The fifth business
The $12-billion takeover of Shoppers Drug Mart by Loblaws has much to recommend it. First, shareholders are happy, particularly Shoppers shareholders who are up more than 20 per cent. Loblaws and George Weston (I hold the latter) have risen less than 4 per cent on the news, but still, every bit helps. Second, according to the information released at the time of the announcement, there will be $300 million in cost savings by the third year of the merged entity. Third, it’s an all-Canadian deal, and I’m always in favour of home-grown.
On the downside, another publicly owned Canadian firm is gone, further reducing the number of investment-grade companies. The combo will have one-third of all grocery sales and one-third of all pharmacy sales in Canada. The Competition Bureau better take a close look because where does all this leave the consumer? In the future, how likely is it that Cheerios, or Canada Dry, or NeilMed sinus rinse, or Mr. Clean will be at different prices in Loblaws or Shoppers? I shop at both chains and often play one off against the other to save $1 here or $2 there. That differential ends in the new regime.
Moreover, I’m dubious about the boasted savings. Every merger makes similar claims but most times it’s illusory. Not to mention that Loblaws has had enough supply chain problems without running another company’s business and brands.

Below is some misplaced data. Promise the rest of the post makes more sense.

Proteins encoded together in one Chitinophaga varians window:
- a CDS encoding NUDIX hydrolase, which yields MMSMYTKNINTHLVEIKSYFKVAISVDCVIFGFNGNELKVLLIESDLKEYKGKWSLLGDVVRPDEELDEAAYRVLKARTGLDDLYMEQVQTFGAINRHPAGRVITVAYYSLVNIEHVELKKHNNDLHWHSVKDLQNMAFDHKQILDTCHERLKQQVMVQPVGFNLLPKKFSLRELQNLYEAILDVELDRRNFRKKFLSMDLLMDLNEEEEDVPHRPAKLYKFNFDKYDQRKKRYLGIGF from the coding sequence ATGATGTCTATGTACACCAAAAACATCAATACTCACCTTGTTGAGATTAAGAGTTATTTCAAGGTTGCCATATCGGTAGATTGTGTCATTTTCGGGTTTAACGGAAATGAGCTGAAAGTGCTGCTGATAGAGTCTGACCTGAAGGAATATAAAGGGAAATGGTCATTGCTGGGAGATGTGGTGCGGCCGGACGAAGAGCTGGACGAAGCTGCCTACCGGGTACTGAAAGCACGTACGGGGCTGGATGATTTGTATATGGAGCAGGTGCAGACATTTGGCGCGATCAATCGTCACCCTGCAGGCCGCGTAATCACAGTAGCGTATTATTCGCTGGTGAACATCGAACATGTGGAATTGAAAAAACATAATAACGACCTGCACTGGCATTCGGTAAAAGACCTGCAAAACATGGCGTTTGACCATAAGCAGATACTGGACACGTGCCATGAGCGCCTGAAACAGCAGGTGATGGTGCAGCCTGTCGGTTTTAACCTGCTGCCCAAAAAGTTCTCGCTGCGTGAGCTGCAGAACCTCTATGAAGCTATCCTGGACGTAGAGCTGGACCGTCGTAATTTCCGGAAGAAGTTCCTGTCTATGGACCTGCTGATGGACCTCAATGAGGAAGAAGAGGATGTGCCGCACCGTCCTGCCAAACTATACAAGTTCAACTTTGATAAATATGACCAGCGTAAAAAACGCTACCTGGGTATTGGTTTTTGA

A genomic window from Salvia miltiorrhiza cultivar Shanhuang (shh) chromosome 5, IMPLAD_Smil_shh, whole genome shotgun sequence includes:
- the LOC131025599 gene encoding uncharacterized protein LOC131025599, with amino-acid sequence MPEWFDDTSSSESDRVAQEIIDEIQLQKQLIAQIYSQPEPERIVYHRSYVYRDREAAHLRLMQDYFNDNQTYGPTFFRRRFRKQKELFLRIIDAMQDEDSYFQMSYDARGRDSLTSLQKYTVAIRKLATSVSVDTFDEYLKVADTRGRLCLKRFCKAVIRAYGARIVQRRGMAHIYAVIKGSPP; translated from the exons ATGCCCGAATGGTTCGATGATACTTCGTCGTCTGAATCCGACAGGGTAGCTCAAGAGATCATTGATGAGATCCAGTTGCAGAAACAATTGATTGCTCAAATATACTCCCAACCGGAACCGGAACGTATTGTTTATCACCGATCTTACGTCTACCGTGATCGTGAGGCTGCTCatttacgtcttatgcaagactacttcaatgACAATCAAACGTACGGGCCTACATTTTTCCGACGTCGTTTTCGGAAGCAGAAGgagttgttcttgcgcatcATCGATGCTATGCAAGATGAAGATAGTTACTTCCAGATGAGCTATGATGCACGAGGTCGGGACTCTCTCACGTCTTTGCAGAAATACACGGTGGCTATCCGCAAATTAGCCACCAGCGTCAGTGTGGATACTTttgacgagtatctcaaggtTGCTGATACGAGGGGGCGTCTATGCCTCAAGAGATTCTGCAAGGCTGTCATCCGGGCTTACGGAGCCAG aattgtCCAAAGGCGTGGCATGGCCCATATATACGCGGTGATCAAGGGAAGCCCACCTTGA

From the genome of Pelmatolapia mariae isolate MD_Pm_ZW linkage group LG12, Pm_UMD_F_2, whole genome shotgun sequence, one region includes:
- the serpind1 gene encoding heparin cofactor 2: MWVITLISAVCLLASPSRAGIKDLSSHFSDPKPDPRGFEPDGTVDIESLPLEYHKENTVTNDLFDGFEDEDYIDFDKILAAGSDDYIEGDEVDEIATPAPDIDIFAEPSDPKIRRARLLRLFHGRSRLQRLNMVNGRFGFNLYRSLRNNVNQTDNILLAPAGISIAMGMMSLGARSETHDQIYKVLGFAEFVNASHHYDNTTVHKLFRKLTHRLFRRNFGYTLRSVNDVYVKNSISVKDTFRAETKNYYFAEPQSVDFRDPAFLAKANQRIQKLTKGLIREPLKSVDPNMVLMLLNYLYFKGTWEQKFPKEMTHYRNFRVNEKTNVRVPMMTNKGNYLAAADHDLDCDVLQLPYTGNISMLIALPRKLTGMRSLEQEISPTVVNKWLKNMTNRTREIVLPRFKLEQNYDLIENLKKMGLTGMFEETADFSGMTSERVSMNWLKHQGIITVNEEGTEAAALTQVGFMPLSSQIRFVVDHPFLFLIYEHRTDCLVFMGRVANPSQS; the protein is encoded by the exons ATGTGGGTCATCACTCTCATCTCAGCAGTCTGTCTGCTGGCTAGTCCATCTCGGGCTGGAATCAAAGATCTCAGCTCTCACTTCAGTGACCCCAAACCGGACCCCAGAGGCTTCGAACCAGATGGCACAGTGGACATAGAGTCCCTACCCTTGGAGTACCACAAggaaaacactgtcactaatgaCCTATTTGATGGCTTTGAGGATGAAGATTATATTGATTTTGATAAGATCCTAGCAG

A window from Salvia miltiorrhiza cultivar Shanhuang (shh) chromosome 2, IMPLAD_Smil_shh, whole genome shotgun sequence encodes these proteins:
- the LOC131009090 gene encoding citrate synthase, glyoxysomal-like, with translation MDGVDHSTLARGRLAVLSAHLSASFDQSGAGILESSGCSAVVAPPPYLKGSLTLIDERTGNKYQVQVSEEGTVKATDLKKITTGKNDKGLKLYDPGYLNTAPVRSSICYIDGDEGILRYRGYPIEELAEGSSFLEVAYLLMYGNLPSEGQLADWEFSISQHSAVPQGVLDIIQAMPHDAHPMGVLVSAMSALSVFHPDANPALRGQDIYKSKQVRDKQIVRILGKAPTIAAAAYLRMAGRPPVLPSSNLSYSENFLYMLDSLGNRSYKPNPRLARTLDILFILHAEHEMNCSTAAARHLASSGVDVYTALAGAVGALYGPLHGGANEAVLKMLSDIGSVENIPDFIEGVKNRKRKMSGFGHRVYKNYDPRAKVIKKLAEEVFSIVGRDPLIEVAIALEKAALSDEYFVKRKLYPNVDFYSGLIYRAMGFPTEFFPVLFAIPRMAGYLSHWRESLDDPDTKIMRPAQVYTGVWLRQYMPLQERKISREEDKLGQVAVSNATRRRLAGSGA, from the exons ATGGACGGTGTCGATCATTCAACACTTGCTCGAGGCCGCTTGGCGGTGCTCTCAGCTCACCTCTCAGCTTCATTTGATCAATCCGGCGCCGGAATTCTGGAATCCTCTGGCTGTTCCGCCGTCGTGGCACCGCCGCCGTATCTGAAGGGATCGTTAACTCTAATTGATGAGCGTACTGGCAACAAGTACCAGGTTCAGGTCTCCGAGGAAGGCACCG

I generally like what Galen G. Weston is doing at Loblaws. As the fourth-generation boss he’s proving that family-run businesses and fortunes can prosper over the long haul. But I’m dinged if I can see how this merger does anything for the greater good. Seems just like a lot of chest-thumping in the face of U.S. competitors although Walmart is unlikely to be aquiver about a $42-billion revenue Loblaws-Shoppers when the U.S. giant is more than ten times bigger.
Of more interest to me than the actual deal was the fact that Galen G. brought along his four-year-old son, Graydon, for the announcement and photo opportunity. After a 1983 kidnapping scare at the family estate in Ireland, Roundwood Park, the Westons were wary about the family profile. Those fears now seem to have flown as the current generation shows the next generation how a business is run these days – right out in the open.